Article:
Since 2006, health care providers have been recommending the human papillomavirus (HPV) vaccine, effectively reducing the risk of HPV infections, genital warts and several different types of cancers for millions of American adolescents and young adults. But, until recently, the vaccine was only offered to people ages nine to 26.
That changed in 2018, when the U.S. Food and Drug Administration (FDA) extended the recommended vaccination guidelines to include all adolescents and adults ages nine to 45.
“Extending the age limit for the Gardasil 9 vaccine is an important step in reducing the number of cancer cases and deaths that can be caused by HPV,” says David O. Holtz, MD, gynecologic oncologist at Main Line Health. “Now, we can reach adults who may have been hesitant to be vaccinated or were considered ‘too old’ to receive the original vaccine.”
Why the HPV vaccine is important at any age
If you’re now eligible to receive the HPV vaccine but haven’t gotten it yet, you might wonder what the benefit is—why now? For starters, there’s never a bad time to be vaccinated. And for many adults, the risk for contracting HPV doesn’t stop in your teens or early adult years. It’s a good idea to get vaccinated if you:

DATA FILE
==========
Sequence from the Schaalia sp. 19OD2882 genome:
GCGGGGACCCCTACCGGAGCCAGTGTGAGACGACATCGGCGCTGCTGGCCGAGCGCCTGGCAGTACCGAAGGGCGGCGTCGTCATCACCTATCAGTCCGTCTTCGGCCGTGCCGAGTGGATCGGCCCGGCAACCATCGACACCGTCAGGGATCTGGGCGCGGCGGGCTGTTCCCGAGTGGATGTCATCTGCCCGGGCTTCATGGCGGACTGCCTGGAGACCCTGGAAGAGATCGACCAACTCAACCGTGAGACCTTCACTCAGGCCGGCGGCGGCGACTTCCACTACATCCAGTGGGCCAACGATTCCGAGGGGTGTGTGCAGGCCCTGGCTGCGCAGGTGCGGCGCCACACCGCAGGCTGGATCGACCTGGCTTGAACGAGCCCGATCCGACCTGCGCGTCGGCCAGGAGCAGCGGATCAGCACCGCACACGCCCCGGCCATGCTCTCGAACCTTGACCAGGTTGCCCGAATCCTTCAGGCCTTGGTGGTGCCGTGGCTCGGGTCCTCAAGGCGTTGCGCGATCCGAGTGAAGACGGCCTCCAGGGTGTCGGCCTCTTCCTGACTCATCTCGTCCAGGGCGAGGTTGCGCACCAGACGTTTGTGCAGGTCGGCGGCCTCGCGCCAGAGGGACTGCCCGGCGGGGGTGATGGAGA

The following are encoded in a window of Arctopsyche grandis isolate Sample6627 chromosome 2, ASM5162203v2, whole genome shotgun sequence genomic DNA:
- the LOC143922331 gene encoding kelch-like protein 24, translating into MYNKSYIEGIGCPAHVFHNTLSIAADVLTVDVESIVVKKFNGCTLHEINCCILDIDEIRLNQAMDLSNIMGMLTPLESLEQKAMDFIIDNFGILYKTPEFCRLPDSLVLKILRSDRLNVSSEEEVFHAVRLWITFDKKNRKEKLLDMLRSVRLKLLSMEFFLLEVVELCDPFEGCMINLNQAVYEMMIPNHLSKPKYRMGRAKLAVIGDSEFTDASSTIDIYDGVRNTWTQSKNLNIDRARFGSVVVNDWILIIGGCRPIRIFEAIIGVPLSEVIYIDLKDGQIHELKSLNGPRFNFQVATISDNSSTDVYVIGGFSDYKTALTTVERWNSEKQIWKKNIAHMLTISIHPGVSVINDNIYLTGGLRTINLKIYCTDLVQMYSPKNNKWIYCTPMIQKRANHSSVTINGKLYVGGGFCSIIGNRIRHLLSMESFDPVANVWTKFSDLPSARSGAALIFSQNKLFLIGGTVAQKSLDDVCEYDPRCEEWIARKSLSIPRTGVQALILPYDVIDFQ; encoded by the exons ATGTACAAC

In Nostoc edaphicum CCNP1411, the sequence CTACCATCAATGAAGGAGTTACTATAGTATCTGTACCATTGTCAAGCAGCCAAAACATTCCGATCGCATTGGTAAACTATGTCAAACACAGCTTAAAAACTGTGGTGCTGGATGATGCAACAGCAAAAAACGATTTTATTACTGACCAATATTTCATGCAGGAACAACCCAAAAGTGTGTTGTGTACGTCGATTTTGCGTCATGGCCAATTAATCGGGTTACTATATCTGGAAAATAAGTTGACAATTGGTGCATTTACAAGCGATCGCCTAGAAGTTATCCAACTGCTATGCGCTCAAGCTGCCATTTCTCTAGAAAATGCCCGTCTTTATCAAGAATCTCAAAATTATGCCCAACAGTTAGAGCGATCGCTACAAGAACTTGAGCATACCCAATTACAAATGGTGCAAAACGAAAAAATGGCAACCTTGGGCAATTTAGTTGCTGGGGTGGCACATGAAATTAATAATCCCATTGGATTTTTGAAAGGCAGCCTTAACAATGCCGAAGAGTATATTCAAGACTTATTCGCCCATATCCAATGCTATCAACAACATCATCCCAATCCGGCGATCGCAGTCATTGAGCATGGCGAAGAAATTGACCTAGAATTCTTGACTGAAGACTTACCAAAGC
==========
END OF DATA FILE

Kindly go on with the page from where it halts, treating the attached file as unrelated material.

- Recently became sexually active
- Have a new sexual partner
- Are not in a monogamous relationship
…or, simply, if you haven’t been vaccinated yet and would like to be.
While the HPV vaccine won’t be able to negate or treat any strains of the virus that you may already have, it can protect you against contracting any new strains in the future.
“Even if you’re in a committed, monogamous relationship or plan on being with the same sexual partner for a long time, it’s still a good idea to get vaccinated. We never know what the future will hold, and this ensures that you’re protecting yourself and your future partners,” advises Dr. Holtz.
What does the HPV vaccine protect against?
So you know the HPV vaccine protects you, but what exactly does it protect you from? Gardasil 9, the current iteration of the HPV vaccine, is so named because it protects against nine types of HPV including those that can increase your risk of contracting genital warts or sexually-transmitted cancers of the cervix, throat, vulva, vagina, penis and anus.
And based on recent research, it’s working well. A study published in the medical journal The Lancet surveyed 66 million young adults across 14 countries to determine how the HPV vaccine had affected them. The study found a marked decrease in sexually-transmitted infections, genital warts and precancerous cervical lesions.
“Although this was a study of young adults, we can’t ignore the success we’ve found with the HPV vaccine. I’d encourage anyone who has not been vaccinated and is now eligible for vaccination to talk to their health care provider,” says Dr. Holtz.
Make an appointment with David O. Holtz, MD
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